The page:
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Frequently asked questions

About Northern Lights

How do I know if the Northern Lights tour is on for the evening?

Like you might have heard, the northern lights are a pretty difficult thing to predict. You can check en.vedur.is to see the forecast and if the level is high and the skies are clear then it’s very likely that the tour is going. We do update our website’s tour departure sheet with the information at 17:00 the latest. If the canceled you will receive an email telling you so.

If we think there is no chance at all of seeing the lights we will cancel the tour. We don’t want to bring you out and disappoint if there is no chance to see the light

Will I definitely see Northern Lights on the tour?

The Northern Lights are natural phenomena and we unfortunately cannot promise you will see them. Their appearance depends upon atmospheric and weather conditions.

What are my options if my Northern Lights tour gets cancelled?

If we cancel the tour it’s because in our opinion there is no chance of seeing the lights and we don’t want to bring you out for nothing.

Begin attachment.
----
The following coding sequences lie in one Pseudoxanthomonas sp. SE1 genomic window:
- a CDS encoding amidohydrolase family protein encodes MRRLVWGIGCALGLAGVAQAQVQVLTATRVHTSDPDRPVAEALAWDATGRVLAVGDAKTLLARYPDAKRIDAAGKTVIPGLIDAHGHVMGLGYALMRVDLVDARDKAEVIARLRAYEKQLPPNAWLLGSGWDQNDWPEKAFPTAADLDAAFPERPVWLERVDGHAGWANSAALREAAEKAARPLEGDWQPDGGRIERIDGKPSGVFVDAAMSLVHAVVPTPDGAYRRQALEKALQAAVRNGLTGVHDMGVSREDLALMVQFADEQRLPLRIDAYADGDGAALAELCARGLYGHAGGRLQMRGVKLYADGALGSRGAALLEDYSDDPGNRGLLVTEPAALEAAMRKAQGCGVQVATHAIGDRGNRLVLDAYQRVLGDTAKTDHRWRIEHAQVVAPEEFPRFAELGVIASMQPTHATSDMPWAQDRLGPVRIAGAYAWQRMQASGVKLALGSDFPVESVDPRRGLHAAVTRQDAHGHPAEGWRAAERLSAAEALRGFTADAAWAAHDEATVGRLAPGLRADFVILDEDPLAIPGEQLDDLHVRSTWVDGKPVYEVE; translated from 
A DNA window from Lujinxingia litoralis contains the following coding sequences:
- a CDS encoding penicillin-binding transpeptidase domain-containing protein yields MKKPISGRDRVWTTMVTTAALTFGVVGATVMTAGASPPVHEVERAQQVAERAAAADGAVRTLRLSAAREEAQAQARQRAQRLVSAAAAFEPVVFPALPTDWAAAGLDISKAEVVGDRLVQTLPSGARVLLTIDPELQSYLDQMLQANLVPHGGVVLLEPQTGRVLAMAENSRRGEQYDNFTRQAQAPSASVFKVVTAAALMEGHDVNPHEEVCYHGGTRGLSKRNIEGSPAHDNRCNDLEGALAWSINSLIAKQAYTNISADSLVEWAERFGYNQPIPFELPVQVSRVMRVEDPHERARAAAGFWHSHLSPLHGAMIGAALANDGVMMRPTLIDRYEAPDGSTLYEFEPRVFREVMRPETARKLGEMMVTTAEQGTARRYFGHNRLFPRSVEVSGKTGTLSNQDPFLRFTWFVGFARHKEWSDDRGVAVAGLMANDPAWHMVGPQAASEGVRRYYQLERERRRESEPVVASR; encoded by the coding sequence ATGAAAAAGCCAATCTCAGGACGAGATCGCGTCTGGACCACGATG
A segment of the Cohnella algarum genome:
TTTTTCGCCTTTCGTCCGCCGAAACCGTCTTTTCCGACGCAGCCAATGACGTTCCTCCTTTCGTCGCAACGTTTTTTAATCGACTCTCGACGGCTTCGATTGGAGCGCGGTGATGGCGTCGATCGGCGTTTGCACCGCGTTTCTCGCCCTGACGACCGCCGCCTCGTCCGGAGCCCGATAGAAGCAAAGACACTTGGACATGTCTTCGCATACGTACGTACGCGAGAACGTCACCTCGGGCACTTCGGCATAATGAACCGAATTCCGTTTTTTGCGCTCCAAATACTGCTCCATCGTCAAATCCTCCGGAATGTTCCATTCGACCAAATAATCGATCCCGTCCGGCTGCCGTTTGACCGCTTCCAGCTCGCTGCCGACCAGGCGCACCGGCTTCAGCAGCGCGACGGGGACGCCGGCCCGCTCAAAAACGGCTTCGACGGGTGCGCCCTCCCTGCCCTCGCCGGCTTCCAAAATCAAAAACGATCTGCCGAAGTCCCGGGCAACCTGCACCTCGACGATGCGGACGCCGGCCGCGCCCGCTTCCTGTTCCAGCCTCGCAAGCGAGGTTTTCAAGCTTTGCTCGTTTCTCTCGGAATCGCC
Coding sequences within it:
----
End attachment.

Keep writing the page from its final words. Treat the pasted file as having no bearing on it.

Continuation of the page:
Then your options are:

1. Reschedule for another day.

2. Find another tour to do and use the deposit for it.

3. Get fully refunded.

In all cases you will need to contact our sales desk via email (info@adventures.is) or phone +354-562-7000.

What are the best camera settings for photographing the Northern Lights?

Unfortunately there isn’t just one simple answer to this question.

There is not just one single setting for your camera that ensures great captures.  but if you have manual options, you are probably best served with experimenting with various combinations of ISO, aperture, and exposure settings. As a rule of thumb, ISO setting between 800 and 3200, aperture between f/2.8 and f/5.6, and shutter speed at between 15 seconds and 30 seconds have proven effective.

Nonetheless if you have manual options, you are probably best off with experimenting with various combinations of ISO, exposure and aperture settings. , ISO setting between 800 and 3200, aperture between f/2.8 and f/5.6, and shutter speed at between 15 seconds and 30 seconds have proven effective.

A good thing to keep in mind, ISO setting between 800 and 3200, aperture between f/2.8 and f/5.6, and shutter speed between 15 seconds and 30 seconds have given great results.

Different combinations may give very different results. Higher ISO setting will allow you to capture faster exposures, but the downside to this might be for example grainier images.

If the shutter speed is above 15 seconds it will result in slight star movement.

Wider angle lenses are usually more versatile in low light settings, but longer lenses give you different options for compositions. Make sure that you remove all lens filters, as they may distort images. You will probably get the best results with manual setting for infinite focal length

Be sure to remove all lens filters, as they may distort images. You will probably get the best results with manual setting for infinite focal length